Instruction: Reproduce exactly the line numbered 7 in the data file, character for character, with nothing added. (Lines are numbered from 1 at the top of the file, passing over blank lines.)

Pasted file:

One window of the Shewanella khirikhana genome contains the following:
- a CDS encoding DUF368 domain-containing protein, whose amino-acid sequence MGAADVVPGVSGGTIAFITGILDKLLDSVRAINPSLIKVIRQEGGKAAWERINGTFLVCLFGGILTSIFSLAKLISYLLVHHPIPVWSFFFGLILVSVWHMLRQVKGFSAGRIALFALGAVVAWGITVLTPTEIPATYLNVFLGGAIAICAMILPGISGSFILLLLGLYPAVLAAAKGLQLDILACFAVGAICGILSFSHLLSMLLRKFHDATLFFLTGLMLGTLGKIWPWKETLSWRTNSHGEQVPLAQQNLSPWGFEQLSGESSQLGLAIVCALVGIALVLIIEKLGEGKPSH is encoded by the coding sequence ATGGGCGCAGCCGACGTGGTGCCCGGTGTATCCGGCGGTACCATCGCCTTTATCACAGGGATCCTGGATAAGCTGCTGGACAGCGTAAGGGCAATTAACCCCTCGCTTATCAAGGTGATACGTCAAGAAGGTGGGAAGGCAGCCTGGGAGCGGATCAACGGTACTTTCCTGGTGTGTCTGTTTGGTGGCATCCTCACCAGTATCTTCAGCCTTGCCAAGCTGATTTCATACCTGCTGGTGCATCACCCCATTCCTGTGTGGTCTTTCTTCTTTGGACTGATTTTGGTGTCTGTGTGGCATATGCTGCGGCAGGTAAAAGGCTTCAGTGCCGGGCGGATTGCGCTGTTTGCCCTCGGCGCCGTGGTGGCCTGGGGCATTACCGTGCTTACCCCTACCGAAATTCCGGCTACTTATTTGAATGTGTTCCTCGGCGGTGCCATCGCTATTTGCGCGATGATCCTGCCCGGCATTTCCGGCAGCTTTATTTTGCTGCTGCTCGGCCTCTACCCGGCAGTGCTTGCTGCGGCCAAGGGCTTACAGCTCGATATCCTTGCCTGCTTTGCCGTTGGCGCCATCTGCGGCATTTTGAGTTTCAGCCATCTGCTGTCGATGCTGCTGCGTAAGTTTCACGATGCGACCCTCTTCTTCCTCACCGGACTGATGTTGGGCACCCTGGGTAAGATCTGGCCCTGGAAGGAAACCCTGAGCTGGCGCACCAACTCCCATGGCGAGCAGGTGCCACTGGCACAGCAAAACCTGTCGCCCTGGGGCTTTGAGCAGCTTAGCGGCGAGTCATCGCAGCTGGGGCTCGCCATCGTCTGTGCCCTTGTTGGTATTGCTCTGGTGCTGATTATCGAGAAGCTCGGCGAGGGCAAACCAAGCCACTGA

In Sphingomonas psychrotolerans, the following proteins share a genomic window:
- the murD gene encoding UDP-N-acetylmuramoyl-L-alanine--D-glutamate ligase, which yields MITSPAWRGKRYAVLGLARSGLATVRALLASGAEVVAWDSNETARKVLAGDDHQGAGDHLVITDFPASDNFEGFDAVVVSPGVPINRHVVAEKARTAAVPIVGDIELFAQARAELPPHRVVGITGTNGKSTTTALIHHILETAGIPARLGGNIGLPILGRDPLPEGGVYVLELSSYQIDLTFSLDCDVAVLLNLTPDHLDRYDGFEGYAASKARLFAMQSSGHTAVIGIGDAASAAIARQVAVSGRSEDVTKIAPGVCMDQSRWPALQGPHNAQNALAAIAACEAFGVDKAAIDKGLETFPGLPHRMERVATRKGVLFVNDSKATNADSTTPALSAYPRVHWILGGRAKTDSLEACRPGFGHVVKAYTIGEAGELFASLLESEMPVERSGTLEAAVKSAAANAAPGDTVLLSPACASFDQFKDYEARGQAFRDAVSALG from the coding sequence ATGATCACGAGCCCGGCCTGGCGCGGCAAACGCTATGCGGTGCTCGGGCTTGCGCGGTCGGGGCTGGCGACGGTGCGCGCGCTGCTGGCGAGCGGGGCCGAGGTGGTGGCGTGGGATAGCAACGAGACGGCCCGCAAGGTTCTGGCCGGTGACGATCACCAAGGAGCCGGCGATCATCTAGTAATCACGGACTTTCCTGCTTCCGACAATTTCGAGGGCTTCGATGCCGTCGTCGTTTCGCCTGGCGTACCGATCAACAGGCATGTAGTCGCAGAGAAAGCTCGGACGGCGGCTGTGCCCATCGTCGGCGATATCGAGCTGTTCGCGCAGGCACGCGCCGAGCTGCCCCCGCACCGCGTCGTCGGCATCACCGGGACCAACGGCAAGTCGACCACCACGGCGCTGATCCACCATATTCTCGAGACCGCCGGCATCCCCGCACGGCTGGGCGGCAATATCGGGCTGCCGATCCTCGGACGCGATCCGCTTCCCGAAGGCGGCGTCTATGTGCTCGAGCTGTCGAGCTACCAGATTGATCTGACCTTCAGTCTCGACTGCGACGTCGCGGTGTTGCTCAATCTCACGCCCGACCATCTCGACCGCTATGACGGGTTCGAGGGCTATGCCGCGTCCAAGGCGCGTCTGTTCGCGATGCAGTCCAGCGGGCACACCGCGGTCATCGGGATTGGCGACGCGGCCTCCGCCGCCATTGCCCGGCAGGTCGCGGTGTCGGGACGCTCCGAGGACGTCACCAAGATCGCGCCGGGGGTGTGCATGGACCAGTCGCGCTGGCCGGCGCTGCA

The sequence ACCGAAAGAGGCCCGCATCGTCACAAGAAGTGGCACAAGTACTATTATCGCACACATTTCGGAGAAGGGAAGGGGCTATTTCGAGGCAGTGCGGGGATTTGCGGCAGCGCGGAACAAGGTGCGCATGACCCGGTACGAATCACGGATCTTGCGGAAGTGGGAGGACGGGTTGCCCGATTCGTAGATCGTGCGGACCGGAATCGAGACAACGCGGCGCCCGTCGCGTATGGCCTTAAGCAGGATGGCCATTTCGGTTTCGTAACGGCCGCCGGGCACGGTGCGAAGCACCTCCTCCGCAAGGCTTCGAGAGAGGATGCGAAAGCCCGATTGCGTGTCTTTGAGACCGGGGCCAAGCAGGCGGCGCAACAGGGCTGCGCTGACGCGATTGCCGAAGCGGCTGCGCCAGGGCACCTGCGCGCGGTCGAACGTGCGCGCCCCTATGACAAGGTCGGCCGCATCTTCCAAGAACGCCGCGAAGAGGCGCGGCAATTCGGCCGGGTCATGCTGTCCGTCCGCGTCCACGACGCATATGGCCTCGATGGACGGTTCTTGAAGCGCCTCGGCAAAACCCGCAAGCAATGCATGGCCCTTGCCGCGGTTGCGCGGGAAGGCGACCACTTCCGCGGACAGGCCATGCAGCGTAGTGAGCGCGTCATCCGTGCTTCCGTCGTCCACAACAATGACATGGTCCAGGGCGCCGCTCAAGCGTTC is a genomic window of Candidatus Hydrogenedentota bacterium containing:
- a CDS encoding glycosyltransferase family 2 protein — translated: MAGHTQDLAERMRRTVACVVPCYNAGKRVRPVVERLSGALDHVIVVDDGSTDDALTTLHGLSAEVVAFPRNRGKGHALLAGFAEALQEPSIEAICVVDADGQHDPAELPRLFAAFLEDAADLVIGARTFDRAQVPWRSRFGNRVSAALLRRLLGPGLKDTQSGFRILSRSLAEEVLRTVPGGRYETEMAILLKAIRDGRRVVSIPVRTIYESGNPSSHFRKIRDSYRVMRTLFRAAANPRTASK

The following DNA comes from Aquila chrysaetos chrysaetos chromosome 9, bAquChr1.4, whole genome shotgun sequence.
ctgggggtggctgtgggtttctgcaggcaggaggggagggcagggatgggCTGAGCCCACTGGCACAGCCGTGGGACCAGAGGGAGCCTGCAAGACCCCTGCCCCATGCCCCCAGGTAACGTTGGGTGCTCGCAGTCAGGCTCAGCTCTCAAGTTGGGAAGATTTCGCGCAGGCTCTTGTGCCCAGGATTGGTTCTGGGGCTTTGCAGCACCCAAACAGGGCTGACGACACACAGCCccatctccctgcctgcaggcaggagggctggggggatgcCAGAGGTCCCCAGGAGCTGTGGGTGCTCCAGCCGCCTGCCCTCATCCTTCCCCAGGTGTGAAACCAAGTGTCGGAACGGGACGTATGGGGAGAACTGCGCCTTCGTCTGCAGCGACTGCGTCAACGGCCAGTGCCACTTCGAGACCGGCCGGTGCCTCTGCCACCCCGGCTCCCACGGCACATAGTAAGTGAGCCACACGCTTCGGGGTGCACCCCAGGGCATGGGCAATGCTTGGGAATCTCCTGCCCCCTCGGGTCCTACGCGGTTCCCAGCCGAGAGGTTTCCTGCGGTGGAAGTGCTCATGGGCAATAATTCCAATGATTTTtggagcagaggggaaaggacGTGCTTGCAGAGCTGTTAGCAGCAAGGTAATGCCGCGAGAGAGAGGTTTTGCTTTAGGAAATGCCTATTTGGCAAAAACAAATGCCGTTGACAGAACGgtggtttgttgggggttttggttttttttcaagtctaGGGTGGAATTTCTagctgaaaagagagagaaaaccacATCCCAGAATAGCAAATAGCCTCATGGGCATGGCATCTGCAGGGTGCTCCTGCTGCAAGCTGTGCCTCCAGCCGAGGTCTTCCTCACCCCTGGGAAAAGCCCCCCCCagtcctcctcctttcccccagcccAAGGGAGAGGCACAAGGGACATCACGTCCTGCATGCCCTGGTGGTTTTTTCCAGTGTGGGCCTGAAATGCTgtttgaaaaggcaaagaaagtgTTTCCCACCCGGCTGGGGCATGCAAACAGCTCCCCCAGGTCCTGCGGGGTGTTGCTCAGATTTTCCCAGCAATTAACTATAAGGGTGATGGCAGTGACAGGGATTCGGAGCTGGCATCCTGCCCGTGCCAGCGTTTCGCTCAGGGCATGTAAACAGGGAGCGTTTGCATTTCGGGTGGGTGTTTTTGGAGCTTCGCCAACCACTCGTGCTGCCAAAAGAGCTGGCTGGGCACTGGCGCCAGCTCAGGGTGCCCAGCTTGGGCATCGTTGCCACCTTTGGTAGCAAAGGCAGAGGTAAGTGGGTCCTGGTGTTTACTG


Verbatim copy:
The following DNA comes from Aquila chrysaetos chrysaetos chromosome 9, bAquChr1.4, whole genome shotgun sequence.